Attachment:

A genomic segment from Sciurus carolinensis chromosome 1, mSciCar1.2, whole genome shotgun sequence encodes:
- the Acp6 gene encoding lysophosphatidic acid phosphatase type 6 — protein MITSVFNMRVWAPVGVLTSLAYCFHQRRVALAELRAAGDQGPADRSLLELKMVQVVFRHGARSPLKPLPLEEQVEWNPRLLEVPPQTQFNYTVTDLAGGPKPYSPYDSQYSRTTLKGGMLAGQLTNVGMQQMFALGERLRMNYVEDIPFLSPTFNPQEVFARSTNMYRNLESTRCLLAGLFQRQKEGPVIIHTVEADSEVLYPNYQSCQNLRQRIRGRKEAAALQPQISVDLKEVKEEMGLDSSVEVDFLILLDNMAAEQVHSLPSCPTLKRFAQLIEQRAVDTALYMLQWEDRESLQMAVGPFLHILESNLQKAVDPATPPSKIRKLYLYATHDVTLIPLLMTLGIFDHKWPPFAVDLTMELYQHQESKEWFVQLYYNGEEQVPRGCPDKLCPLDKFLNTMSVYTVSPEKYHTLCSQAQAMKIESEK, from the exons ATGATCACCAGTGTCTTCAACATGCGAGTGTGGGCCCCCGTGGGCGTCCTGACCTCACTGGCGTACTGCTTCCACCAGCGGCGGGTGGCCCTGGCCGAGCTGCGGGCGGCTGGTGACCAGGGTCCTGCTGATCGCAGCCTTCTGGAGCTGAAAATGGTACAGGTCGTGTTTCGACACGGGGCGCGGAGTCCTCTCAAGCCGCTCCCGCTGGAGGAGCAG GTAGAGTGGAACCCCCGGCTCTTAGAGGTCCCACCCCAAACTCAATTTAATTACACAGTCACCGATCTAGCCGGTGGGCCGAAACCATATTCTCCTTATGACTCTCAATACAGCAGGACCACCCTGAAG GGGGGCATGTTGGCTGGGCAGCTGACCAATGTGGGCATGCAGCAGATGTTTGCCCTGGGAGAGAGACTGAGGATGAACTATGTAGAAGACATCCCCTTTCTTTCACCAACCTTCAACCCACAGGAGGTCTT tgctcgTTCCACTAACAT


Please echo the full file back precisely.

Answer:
A genomic segment from Sciurus carolinensis chromosome 1, mSciCar1.2, whole genome shotgun sequence encodes:
- the Acp6 gene encoding lysophosphatidic acid phosphatase type 6 — protein MITSVFNMRVWAPVGVLTSLAYCFHQRRVALAELRAAGDQGPADRSLLELKMVQVVFRHGARSPLKPLPLEEQVEWNPRLLEVPPQTQFNYTVTDLAGGPKPYSPYDSQYSRTTLKGGMLAGQLTNVGMQQMFALGERLRMNYVEDIPFLSPTFNPQEVFARSTNMYRNLESTRCLLAGLFQRQKEGPVIIHTVEADSEVLYPNYQSCQNLRQRIRGRKEAAALQPQISVDLKEVKEEMGLDSSVEVDFLILLDNMAAEQVHSLPSCPTLKRFAQLIEQRAVDTALYMLQWEDRESLQMAVGPFLHILESNLQKAVDPATPPSKIRKLYLYATHDVTLIPLLMTLGIFDHKWPPFAVDLTMELYQHQESKEWFVQLYYNGEEQVPRGCPDKLCPLDKFLNTMSVYTVSPEKYHTLCSQAQAMKIESEK, from the exons ATGATCACCAGTGTCTTCAACATGCGAGTGTGGGCCCCCGTGGGCGTCCTGACCTCACTGGCGTACTGCTTCCACCAGCGGCGGGTGGCCCTGGCCGAGCTGCGGGCGGCTGGTGACCAGGGTCCTGCTGATCGCAGCCTTCTGGAGCTGAAAATGGTACAGGTCGTGTTTCGACACGGGGCGCGGAGTCCTCTCAAGCCGCTCCCGCTGGAGGAGCAG GTAGAGTGGAACCCCCGGCTCTTAGAGGTCCCACCCCAAACTCAATTTAATTACACAGTCACCGATCTAGCCGGTGGGCCGAAACCATATTCTCCTTATGACTCTCAATACAGCAGGACCACCCTGAAG GGGGGCATGTTGGCTGGGCAGCTGACCAATGTGGGCATGCAGCAGATGTTTGCCCTGGGAGAGAGACTGAGGATGAACTATGTAGAAGACATCCCCTTTCTTTCACCAACCTTCAACCCACAGGAGGTCTT tgctcgTTCCACTAACAT